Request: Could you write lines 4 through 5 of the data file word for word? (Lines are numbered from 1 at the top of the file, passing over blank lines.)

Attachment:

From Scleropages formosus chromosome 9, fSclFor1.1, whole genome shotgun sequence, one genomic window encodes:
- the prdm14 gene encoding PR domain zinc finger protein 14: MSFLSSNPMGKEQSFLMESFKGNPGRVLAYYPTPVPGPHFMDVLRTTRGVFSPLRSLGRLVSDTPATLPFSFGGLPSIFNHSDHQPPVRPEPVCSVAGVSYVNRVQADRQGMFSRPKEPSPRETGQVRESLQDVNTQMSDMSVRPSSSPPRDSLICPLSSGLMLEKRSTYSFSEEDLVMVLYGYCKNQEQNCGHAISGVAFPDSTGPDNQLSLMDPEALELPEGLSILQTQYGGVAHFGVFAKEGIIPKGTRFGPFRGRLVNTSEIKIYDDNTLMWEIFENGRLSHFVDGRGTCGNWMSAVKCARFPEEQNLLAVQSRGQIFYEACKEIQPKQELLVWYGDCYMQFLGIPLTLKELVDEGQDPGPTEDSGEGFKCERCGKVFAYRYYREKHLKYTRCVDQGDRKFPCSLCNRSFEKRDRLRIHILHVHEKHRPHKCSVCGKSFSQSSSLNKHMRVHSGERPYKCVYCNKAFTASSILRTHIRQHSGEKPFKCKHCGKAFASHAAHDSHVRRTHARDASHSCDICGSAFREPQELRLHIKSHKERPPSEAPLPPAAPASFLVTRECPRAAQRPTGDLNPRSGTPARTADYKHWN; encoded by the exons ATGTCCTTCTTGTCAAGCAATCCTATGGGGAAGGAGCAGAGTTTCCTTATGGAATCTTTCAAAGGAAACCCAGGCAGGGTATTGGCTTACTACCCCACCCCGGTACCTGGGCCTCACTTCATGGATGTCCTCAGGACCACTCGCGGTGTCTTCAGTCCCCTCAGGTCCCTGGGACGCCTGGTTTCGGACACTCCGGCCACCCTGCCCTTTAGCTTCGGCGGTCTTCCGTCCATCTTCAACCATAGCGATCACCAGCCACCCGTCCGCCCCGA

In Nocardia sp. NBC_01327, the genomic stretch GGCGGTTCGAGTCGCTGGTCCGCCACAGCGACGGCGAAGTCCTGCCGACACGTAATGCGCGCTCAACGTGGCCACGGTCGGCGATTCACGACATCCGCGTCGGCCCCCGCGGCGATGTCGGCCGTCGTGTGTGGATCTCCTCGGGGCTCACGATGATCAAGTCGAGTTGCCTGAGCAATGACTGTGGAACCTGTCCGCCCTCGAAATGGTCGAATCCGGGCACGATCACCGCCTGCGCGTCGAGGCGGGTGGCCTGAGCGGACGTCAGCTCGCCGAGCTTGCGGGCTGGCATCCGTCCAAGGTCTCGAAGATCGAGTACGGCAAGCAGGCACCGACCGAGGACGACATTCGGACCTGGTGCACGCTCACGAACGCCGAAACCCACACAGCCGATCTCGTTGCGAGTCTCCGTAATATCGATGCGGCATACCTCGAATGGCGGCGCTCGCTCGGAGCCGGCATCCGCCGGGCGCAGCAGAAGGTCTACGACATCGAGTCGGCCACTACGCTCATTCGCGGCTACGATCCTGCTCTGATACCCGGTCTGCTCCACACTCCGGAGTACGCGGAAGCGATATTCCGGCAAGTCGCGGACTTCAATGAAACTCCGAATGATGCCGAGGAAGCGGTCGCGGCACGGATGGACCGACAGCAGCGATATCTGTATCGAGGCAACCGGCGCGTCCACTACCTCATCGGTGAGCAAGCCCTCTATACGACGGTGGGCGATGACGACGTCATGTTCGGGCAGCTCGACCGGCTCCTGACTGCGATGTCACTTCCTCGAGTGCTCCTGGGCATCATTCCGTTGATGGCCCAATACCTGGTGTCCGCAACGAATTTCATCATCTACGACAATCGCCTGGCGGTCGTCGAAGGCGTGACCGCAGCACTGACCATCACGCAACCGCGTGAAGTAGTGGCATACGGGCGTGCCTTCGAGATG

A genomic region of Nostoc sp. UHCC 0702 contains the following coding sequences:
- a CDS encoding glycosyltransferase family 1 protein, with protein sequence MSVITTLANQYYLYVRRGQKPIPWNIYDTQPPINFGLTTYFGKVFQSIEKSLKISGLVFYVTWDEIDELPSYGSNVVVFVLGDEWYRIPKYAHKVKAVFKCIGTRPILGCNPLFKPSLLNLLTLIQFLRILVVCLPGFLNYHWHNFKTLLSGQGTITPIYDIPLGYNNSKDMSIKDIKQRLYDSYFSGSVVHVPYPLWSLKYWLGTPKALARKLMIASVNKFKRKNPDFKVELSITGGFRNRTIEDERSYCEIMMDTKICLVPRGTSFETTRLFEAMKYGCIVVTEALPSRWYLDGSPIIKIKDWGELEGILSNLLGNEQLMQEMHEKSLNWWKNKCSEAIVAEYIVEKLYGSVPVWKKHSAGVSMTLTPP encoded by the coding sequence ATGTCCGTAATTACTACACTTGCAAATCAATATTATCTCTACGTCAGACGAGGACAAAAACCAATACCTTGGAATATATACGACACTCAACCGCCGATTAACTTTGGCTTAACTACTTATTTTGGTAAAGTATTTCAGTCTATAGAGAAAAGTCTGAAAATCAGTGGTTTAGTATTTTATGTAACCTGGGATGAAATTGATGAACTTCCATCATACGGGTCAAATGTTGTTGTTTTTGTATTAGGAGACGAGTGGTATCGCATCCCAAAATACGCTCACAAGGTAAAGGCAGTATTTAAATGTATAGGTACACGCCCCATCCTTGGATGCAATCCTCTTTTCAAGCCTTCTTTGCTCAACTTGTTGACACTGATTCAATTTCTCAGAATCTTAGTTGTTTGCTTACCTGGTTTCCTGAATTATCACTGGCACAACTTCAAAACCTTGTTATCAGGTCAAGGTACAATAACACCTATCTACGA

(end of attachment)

A genomic region of Nostoc sp. UHCC 0702 contains the following coding sequences:
- a CDS encoding glycosyltransferase family 1 protein, with protein sequence MSVITTLANQYYLYVRRGQKPIPWNIYDTQPPINFGLTTYFGKVFQSIEKSLKISGLVFYVTWDEIDELPSYGSNVVVFVLGDEWYRIPKYAHKVKAVFKCIGTRPILGCNPLFKPSLLNLLTLIQFLRILVVCLPGFLNYHWHNFKTLLSGQGTITPIYDIPLGYNNSKDMSIKDIKQRLYDSYFSGSVVHVPYPLWSLKYWLGTPKALARKLMIASVNKFKRKNPDFKVELSITGGFRNRTIEDERSYCEIMMDTKICLVPRGTSFETTRLFEAMKYGCIVVTEALPSRWYLDGSPIIKIKDWGELEGILSNLLGNEQLMQEMHEKSLNWWKNKCSEAIVAEYIVEKLYGSVPVWKKHSAGVSMTLTPP encoded by the coding sequence ATGTCCGTAATTACTACACTTGCAAATCAATATTATCTCTACGTCAGACGAGGACAAAAACCAATACCTTGGAATATATACGACACTCAACCGCCGATTAACTTTGGCTTAACTACTTATTTTGGTAAAGTATTTCAGTCTATAGAGAAAAGTCTGAAAATCAGTGGTTTAGTATTTTATGTAACCTGGGATGAAATTGATGAACTTCCATCATACGGGTCAAATGTTGTTGTTTTTGTATTAGGAGACGAGTGGTATCGCATCCCAAAATACGCTCACAAGGTAAAGGCAGTATTTAAATGTATAGGTACACGCCCCATCCTTGGATGCAATCCTCTTTTCAAGCCTTCTTTGCTCAACTTGTTGACACTGATTCAATTTCTCAGAATCTTAGTTGTTTGCTTACCTGGTTTCCTGAATTATCACTGGCACAACTTCAAAACCTTGTTATCAGGTCAAGGTACAATAACACCTATCTACGA